23. Lee GJ, Carrow RN, Duncan RR (2005b) Criteria for assessing salinity tolerance of the halophytic turfgrass seashore paspalum. Crop Sci 45:251–258CrossRefGoogle Scholar
  24. Litaor MI, Eshel G, Sade R, Rimmer A, Shenker M (2008) Hydrogeological characterization of an altered wetland. J Hydrol 349:333–349CrossRefGoogle Scholar
  25. Lulli F, Guglielminetti L, Grossi N, Armeni R, Stefanini S, Volterrani M (2011) Physiological and morphological factors influencing leaf, rhizome and stolon tensile strength in C 4 turfgrass species. Funct Plant Biol 38:919–926CrossRefGoogle Scholar
  26. McCarty LB, Miller G (2002) Managing bermudagrass turf: Selection, construction, cultural practices, and pest management strategies. John Wiley & SonsGoogle Scholar
  27. Menzel C, Broomhall P (2006) Response of tropical turfgrasses to recycled water in southern Queensland. Anim Prod Sci 46:1645–1652CrossRefGoogle Scholar
  28. Mirza N, Mahmood Q, Pervez A, Ahmad R, Farooq R, Shah MM, Azim MR (2010) Phytoremediation potential of Arundo donax in arsenic-contaminated synthetic wastewater. Bioresour Technol 101:5815–5819CrossRefGoogle Scholar
  29. Nogueira SF, Pereira BFF, Gomes TM, de Paula AM, dos Santos JA, Montes CR (2013) Treated sewage effluent: agronomical and economical aspects on bermudagrass production. Agric Water Manag 116:151–159CrossRefGoogle Scholar
  30. Peacock C, Lee D, Reynolds W, Gregg J, Cooper R, Bruneau A (2003) Effects of salinity on six bermudagrass turf cultivars, I International Conference on Turfgrass Management and Science for Sports Fields 661:193–197Google Scholar
  31. Pistocchi C, Guidi W, Piccioni E, Bonari E (2009) Water requirements of poplar and willow vegetation filters grown in lysimeter under Mediterranean conditions: results of the second rotation. Desalination 246:137–146CrossRefGoogle Scholar
  32. Pistocchi C, Silvestri N, Rossetto R, Sabbatini T, Guidi M, Baneschi I, Bonari E, Trevisan D (2012) A simple model to assess nitrogen and phosphorus contamination in ungauged surface drainage networks: application to the Massaciuccoli Lake Catchment, Italy. J Environ Qual 41:544–553CrossRefGoogle Scholar
  33. Polomski RF, Bielenberg DG, Whitwell T, Taylor MD, Bridges WC, Klaine SJ (2007) Nutrient recovery by seven aquatic garden plants in a laboratory-scale subsurface-constructed wetland. Hortscience 42:1674–1680Google Scholar
  34. Polomski RF, Taylor MD, Bielenberg DG, Bridges WC, Klaine SJ, Whitwell T (2009) Nitrogen and phosphorus remediation by three floating aquatic macrophytes in greenhouse-based laboratory-scale subsurface constructed wetlands. Water Air Soil Pollut 197:223–232CrossRefGoogle Scholar
  35. Rogers KH, Breen PF, Chick AJ (1991) Nitrogen removal in experimental wetland treatment systems: evidence for the role of aquatic plants. Res J Water Pollut Control Fed 63:934–941Google Scholar
  36. Schipper LA, McLeod M (2002) Subsidence rates and carbon loss in peat soils following conversion to pasture in the Waikato Region, New Zealand. Soil Use Manag 18:91–93CrossRefGoogle Scholar
  37. Silvan N, Vasander H, Laine J (2004) Vegetation is the main factor in nutrient retention in a constructed wetland buffer. Plant Soil 258:179–187CrossRefGoogle Scholar
  38. Soldat DJ, Petrovic AM (2008) The fate and transport of phosphorus in turfgrass ecosystems. Crop Sci 48:2051–2065CrossRefGoogle Scholar
  39. Tanner C (2001) Plants as ecosystem engineers in subsurface-flow treatment wetlands. Water Sci Technol 44:9–17Google Scholar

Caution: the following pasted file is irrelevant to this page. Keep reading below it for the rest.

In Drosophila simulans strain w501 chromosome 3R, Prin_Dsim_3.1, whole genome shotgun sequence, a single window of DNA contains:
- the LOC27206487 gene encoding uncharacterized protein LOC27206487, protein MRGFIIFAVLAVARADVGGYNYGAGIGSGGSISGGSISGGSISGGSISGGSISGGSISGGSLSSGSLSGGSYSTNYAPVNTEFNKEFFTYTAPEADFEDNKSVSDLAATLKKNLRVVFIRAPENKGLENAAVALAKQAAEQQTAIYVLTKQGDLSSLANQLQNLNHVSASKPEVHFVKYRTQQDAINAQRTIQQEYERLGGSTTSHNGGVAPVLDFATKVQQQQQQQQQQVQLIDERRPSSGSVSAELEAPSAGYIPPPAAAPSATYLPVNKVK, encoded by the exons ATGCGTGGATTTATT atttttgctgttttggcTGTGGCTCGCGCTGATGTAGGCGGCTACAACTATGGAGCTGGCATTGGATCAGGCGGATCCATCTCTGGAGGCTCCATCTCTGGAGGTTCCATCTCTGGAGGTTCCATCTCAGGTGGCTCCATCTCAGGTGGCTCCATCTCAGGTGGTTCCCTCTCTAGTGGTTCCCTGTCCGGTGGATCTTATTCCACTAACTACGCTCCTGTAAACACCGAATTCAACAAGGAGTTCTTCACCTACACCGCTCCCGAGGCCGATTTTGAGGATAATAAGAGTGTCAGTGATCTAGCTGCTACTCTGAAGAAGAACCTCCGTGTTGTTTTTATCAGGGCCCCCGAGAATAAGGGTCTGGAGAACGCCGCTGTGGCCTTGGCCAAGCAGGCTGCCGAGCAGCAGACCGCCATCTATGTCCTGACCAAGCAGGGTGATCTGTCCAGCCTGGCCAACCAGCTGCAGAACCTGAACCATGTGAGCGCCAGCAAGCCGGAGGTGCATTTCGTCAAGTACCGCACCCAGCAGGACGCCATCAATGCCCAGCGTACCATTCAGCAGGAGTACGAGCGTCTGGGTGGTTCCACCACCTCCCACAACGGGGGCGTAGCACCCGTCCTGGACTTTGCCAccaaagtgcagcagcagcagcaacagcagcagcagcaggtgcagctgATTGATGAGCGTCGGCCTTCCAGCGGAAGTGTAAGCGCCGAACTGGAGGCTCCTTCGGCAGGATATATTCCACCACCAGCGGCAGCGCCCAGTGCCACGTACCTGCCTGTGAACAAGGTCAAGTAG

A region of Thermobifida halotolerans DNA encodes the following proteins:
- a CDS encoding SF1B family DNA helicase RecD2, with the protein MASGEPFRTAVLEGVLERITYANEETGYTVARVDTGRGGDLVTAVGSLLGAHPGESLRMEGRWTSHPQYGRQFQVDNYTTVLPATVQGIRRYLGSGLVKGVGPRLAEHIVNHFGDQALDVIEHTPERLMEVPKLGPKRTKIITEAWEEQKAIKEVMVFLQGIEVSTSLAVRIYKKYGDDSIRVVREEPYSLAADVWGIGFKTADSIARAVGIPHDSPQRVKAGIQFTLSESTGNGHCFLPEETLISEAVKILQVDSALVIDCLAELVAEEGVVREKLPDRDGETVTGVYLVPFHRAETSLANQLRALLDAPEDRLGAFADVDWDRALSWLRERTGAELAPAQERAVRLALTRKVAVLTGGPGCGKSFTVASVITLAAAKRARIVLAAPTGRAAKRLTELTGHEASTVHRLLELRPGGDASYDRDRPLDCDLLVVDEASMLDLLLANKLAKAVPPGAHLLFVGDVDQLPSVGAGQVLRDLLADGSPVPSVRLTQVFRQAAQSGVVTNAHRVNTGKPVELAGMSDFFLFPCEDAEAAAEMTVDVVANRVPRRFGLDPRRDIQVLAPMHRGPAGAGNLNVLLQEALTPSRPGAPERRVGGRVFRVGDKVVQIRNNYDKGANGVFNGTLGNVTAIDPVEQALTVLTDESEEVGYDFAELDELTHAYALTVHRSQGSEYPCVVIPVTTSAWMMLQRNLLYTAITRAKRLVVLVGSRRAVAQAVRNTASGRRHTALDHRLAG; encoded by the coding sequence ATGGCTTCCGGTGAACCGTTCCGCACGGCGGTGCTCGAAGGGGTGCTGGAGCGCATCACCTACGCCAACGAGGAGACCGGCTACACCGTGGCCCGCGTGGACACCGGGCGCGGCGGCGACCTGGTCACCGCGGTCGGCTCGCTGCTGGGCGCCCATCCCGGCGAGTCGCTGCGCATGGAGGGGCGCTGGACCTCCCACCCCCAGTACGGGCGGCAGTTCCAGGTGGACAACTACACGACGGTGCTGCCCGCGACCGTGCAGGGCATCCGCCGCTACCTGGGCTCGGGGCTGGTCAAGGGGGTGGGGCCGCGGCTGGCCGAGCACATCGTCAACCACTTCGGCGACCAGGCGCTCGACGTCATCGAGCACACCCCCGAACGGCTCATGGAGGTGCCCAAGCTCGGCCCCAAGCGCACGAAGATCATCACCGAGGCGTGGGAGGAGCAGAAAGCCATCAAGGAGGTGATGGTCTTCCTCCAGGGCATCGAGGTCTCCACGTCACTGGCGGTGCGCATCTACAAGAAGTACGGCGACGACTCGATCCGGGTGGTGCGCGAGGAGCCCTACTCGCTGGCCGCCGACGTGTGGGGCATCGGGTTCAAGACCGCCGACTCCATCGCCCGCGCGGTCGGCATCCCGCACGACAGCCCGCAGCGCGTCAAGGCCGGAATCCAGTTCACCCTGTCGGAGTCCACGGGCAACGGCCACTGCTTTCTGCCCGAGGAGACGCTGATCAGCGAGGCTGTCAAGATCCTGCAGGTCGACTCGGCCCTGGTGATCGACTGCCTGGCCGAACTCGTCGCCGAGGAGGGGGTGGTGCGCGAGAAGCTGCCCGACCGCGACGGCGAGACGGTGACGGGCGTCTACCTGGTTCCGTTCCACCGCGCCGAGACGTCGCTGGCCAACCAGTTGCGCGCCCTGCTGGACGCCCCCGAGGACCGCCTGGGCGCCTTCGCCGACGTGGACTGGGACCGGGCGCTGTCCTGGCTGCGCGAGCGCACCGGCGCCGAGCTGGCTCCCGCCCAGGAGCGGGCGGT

40. Tanner CC, Clayton JS, Upsdell MP (1995) Effect of loading rate and planting on treatment of dairy farm wastewaters in constructed wetlands—II. Removal of nitrogen and phosphorus. Water Res 29:27–34CrossRefGoogle Scholar
  41. Tiemeyer B, Frings J, Kahle P, Kohne S, Lennartz B (2007) A comprehensive study of nutrient losses, soil properties and groundwater concentrations in a degraded peatland used as an intensive meadow - Implications for re-wetting. J Hydrol 345:80–101CrossRefGoogle Scholar
  42. Van der Molen DT, Breeuwsma A, Boers P (1998). Agricultural nutrient losses to surface water in the Netherlands: impact, strategies and perspectives. J Environ Qual 27(1):4–11Google Scholar
  43. Verhoeven JTA, Setter TL (2010) Agricultural use of wetlands: opportunities and limitations. Ann Bot 105:155–163CrossRefGoogle Scholar
  44. Volterrani M, Grossi N, Lulli F, Gaetani M (2007) Establishment of warm season turfgrass species by transplant of single potted plants, II International Conference on Turfgrass Science and Management for Sports Fields 783:77–84Google Scholar
  45. Wang D, Dorioz J-M, Trevisan D, Braun DC, Windhausen LJ, Vansteelant J-Y (2004) Using a landscape approach to interpret diffuse phosphorus pollution and assist with water quality management in the Basins of Lake Champlain (Vermont) and Lac Léman (France), Lake Champlain: Partnerships and Research in the New Millennium. Springer, pp. 159–189Google Scholar
  46. Wichtmann W, Wichmann S (2011) Environmental, social and economic aspects of a sustainable biomass production. J Sustain Energy Environ Spec Issue 77:81Google Scholar
  47. Withers PJA, Lord EI (2008) Agricultural nutrient inputs to rivers and groundwaters in the UK: policy, environmental management and research needs. Sci Total Environ 282:9–24Google Scholar
  48. Zak D, Gelbrecht J, Steinberg CEW (2004) Phosphorus retention at the redox interface of peatlands adjacent to surface waters in northeast Germany. Biogeochemistry 70:357–368CrossRefGoogle Scholar
  49. Zak D, Gelbrecht J, Zerbe S, Shatwell T, Barth M, Cabezas A, Steffenhagen P (2013) How helophytes influence the phosphorus cycle in degraded inundated peat soils—implications for fen restoration. Ecological EngineeringGoogle Scholar

Copyright information

© Springer-Verlag Berlin Heidelberg 2014

Authors and Affiliations

  • Vittoria Giannini
    • 1
  • Chiara Pistocchi
    • 1
    • 2
  • Nicola Silvestri
    • 3
  • Marco Volterrani
    • 3
  • Valentina Cantini
    • 1
  • Enrico Bonari
    • 1
  1. 1.Institute of Life SciencesScuola Superiore Sant’Anna di Studi Universitari e di PerfezionamentoPisaItaly
  2. 2.Group of Plant Nutrition Eschikon Experimental StationETH ZürichLindauSwitzerland
  3. 3.Department of Agriculture, Food and EnvironmentUniversità di PisaPisaItaly

Personalised recommendations